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I have id values for products that I need store. Right now they are all integers, but I'm not sure if the data provider in the future will introduce letters or symbols into that mix, so I'm debating whether to store it now as integer or string.

Are there performance or other disadvantages to saving the values as strings?

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10 Answers 10

up vote 16 down vote accepted

Unless you really need the features of an integer (that is, the ability to do arithmetic), then it is probably better for you to store the product IDs as strings. You will never need to do anything like add two product IDs together, or compute the average of a group of product IDs, so there is no need for an actual numeric type.

It is unlikely that storing product IDs as strings will cause a measurable difference in performance. While there will be a slight increase in storage size, the size of a product ID string is likely to be much smaller than the data in the rest of your database row anyway.

Storing product IDs as strings today will save you much pain in the future if the data provider decides to start using alphabetic or symbol characters. There is no real downside.

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+1 Exactly what I would have said. :) Use a numeric type only if you're storing quantities or magnitudes. –  cheduardo Jul 7 '09 at 2:47
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+1 The point is, the ID is conceptually not a number, as evidenced by the possibility of mixing letters with digits. –  Svante Jul 7 '09 at 10:03

Do NOT consider performance. Consider meaning.

ID "numbers" are not numeric except that they are written with an alphabet of all digits.

If I have part number 12 and part number 14, what is the difference between the two? Is part number 2 or -2 meaningful? No.

Part numbers (and anything that doesn't have units of measure) are not "numeric". They're just strings of digits.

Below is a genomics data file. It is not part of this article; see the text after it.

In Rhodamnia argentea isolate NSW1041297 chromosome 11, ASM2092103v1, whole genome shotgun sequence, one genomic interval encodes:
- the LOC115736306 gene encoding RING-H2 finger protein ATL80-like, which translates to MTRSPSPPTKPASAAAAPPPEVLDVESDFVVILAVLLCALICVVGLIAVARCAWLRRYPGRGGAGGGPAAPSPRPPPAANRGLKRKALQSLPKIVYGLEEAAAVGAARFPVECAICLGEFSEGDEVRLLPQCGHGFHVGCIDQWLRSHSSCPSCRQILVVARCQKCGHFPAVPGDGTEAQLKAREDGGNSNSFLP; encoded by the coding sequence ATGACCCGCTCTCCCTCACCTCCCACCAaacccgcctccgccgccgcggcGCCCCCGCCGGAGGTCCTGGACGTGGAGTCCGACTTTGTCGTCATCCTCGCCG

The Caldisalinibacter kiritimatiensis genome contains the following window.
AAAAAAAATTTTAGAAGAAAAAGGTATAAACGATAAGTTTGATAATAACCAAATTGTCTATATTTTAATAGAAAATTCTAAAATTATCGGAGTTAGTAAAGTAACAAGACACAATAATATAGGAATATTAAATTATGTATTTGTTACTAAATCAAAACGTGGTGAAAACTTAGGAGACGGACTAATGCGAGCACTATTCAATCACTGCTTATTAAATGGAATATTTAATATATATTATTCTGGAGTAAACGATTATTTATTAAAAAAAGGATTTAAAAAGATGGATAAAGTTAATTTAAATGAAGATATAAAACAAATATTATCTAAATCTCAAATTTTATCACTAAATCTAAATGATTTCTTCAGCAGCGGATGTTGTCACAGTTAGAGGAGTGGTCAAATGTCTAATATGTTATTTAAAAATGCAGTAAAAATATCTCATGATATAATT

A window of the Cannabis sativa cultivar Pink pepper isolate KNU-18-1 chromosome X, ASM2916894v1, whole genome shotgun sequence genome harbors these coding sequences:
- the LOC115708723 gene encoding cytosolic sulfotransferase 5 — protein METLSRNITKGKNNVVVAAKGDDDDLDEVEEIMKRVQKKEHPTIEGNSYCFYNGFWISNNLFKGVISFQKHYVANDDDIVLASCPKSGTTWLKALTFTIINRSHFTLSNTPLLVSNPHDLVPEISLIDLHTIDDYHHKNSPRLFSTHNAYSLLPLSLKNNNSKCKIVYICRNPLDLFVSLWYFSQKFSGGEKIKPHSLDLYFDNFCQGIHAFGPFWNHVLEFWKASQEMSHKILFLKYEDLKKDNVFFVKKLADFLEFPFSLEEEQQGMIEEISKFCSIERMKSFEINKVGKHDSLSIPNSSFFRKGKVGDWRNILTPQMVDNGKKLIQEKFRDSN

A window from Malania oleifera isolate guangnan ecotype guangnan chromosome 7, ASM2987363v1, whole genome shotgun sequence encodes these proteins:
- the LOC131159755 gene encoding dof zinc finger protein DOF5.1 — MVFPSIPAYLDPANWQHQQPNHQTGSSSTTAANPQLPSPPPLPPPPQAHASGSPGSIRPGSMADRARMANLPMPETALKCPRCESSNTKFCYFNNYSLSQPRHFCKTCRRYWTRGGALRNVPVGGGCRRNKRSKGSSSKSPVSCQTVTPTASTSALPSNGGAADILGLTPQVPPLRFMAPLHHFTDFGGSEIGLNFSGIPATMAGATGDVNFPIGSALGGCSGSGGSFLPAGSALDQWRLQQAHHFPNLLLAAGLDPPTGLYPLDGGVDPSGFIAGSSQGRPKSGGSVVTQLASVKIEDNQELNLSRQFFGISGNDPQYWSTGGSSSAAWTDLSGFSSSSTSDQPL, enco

Zip codes in the US, for example. Phone numbers. Social security numbers. These are not numbers. In my town the difference between zip code 12345 and 12309 isn't the distance from my house to downtown.

Do not conflate numbers -- with units -- where sums and differences mean something with strings of digits without sums or differences.

Part ID numbers are -- properly -- strings. Not integers. They'll never be integers because they don't have sums, differences or averages.

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Your response is good. One nitpick: there are numbers where the sum is meaningless. What is the sum of two temepratures? The difference is still meaningful. –  Walter Mitty Jul 7 '09 at 11:41
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The sum of two temperatures means twice their average temperature ;) And if you use Kelvins, the sum means the sum of their internal energies. –  Kiv Jul 7 '09 at 12:05
    
@Walter Mitty: You are oh, so correct in spotting the issue with any measure that is actually an average. Averages (and other quantized samples of continuous data) are what the data warehouse people call a "semi-additive" dimension -- they don't sum -- but they do average. Semi-additive dimensions (like temperature) are still numbers. ID's are still not numbers. –  S.Lott Jul 7 '09 at 12:42

It really depends on what kind of id you are talking about. If it's a code like a phone number it would actually be better to use a varchar for the id and then have your own id to be a serial for the db and use for primary key. In a case where the integer have no numerical value, varchars are generally prefered.

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+1 for recommending an integer PK if he converts to strings –  colithium Jul 7 '09 at 2:49

I'm not sure how good databases are at comparing whether one string is greater than another, like it can with integers. Try a query like this:

SELECT * FROM my_table WHERE integer_as_string > '100';
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Databases are very good at that (however, they will use string comparison rules instead of numeric comparison rules). But how often will you want to compare product IDs like that? –  Greg Hewgill Jul 7 '09 at 2:16
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Whenever you sort by part number (product ID)...and that's a problem if the data is currently presented in numeric order and that changes to string order. –  Jonathan Leffler Jul 7 '09 at 2:49